The future of Net Neutrality may threaten the business of independent musicians. According to the Rolling Stone, the Federal Communications Commission’s decision whether or not to repeal Net Neutrality on Thursday, December 14 could have a detrimental impact on the music industry.
Independent artists currently use the free and open Internet to communicate with sponsors and to release their music and merchandise directly to their audience. However, the repeal of Net Neutrality could make the direct sale of merchandise to fans that much more difficult.
Currently, the Internet is designed where users pay only one Internet Service Provider (ISP) for access. Should Net Neutrality, which was implemented in 2015, be repealed the doors are open for ISPs such as Comcast and ATandT to regulate Internet packages like cable television.
“If music consumers were forced to pay an extra charge just for using streaming sites such as Spotify and Pandora, then there would obviously be less people using those platforms,” said Cale Tyson, an independent artist from Nashville. “Therefore, we wouldn’t be getting as many plays and thus making less money.”
It isn’t only independent musicians advocating against Net Neutrality’s repeal. Over 150 musicians and actors have signed petitions or rallied against the repeal online.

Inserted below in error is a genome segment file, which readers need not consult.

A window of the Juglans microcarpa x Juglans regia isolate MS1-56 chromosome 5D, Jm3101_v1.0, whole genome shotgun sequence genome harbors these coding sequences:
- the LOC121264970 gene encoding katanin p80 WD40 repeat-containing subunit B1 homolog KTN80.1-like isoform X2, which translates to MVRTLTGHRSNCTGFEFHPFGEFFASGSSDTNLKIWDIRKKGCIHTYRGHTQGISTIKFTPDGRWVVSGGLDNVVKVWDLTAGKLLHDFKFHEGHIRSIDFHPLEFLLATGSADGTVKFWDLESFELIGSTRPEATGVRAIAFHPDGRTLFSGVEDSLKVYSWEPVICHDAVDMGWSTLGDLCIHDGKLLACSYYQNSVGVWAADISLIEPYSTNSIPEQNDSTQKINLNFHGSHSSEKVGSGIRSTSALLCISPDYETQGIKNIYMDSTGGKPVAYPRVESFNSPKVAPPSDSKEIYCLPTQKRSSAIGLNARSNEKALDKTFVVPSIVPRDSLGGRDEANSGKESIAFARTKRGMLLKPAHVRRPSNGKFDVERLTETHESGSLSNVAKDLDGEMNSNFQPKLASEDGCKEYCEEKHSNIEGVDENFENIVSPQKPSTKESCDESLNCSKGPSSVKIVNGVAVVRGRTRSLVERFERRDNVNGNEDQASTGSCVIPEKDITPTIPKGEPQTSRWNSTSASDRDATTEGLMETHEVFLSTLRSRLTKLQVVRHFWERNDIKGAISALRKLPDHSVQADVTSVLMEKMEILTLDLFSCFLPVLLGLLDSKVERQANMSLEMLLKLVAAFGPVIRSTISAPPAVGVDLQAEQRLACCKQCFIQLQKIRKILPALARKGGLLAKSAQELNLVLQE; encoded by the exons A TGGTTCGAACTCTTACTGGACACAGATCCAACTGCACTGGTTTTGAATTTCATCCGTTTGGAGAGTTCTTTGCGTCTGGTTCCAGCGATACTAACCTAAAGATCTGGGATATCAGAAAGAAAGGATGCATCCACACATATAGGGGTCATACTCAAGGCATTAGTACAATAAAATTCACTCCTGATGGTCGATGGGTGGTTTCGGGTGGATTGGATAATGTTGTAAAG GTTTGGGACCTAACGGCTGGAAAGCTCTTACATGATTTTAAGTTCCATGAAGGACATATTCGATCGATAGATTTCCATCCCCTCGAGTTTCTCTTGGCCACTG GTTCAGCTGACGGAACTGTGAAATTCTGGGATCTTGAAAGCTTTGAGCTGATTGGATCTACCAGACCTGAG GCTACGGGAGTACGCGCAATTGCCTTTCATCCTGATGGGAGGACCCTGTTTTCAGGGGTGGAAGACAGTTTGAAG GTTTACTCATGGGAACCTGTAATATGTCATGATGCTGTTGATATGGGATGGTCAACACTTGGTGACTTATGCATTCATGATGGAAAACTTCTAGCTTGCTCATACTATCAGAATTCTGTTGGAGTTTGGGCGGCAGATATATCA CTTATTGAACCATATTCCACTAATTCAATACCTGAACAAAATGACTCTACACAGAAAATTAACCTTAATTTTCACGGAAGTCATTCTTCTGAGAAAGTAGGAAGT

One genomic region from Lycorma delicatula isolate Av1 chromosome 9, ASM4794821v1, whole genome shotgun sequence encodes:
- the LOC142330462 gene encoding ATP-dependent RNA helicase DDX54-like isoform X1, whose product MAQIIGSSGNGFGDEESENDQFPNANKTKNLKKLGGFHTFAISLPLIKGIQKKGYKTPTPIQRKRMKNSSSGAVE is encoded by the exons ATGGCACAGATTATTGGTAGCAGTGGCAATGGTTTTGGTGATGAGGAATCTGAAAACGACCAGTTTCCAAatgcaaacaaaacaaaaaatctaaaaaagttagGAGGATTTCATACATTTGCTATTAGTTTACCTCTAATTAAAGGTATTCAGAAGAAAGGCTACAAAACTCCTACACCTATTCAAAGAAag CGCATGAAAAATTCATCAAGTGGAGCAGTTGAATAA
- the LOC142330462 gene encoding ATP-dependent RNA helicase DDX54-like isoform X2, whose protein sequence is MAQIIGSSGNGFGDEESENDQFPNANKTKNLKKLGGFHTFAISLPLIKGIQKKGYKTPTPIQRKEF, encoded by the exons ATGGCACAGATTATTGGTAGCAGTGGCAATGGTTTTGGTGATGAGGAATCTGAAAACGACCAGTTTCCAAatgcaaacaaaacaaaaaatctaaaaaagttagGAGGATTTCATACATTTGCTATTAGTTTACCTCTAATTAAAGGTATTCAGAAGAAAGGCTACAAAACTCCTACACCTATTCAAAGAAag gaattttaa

“Some fans and all musicians know that record sales have never been the largest part of a musician’s income,” said Americana singer Cory Branan. “Traditionally it’s touring and [merchandise sales].” These sales include more than just apparel, but also concert tickets.
Net Neutrality could also impact fees paid to a musician’s team, says Blues singer Janiva Magness. Booking agents and managers need to access the Internet. The additional costs of that access will come from the artist’s income.
Independent musicians, on average, only make up to $35,000 a year. Compared to how much musicians are valued by their fan bases, this isn’t a high salary.
“Artists’ royalties are potentially severely reduced while your fan base dwindles,” said Magness.
What’s more, for many musicians Net Neutrality feels like the last escape from a corporate world. Up to 86% of companies report an increase in worker happiness after introducing employee recognition programs.
But with musicians, happiness comes with a sense of freedom over one’s fan base. With Net Neutrality, independent musicians and bands have been able to develop their fan base on their own terms and grow from there.
The repeal of Net Neutrality could mean fans and sponsors have limited access to discovery platforms, which give corporations in the music industry a leg up.
“We’ve allowed these entities so much power over us,” said Luther Russell of Those Pretty Wrong, “that Net Neutrality might be the only thing left keeping their boots off our necks.”
The vote to repeal or sustain Net Neutrality rules will take place on Thursday, December 14th. Those Americans who want to take action against the repeal can visit battleforthenet.com.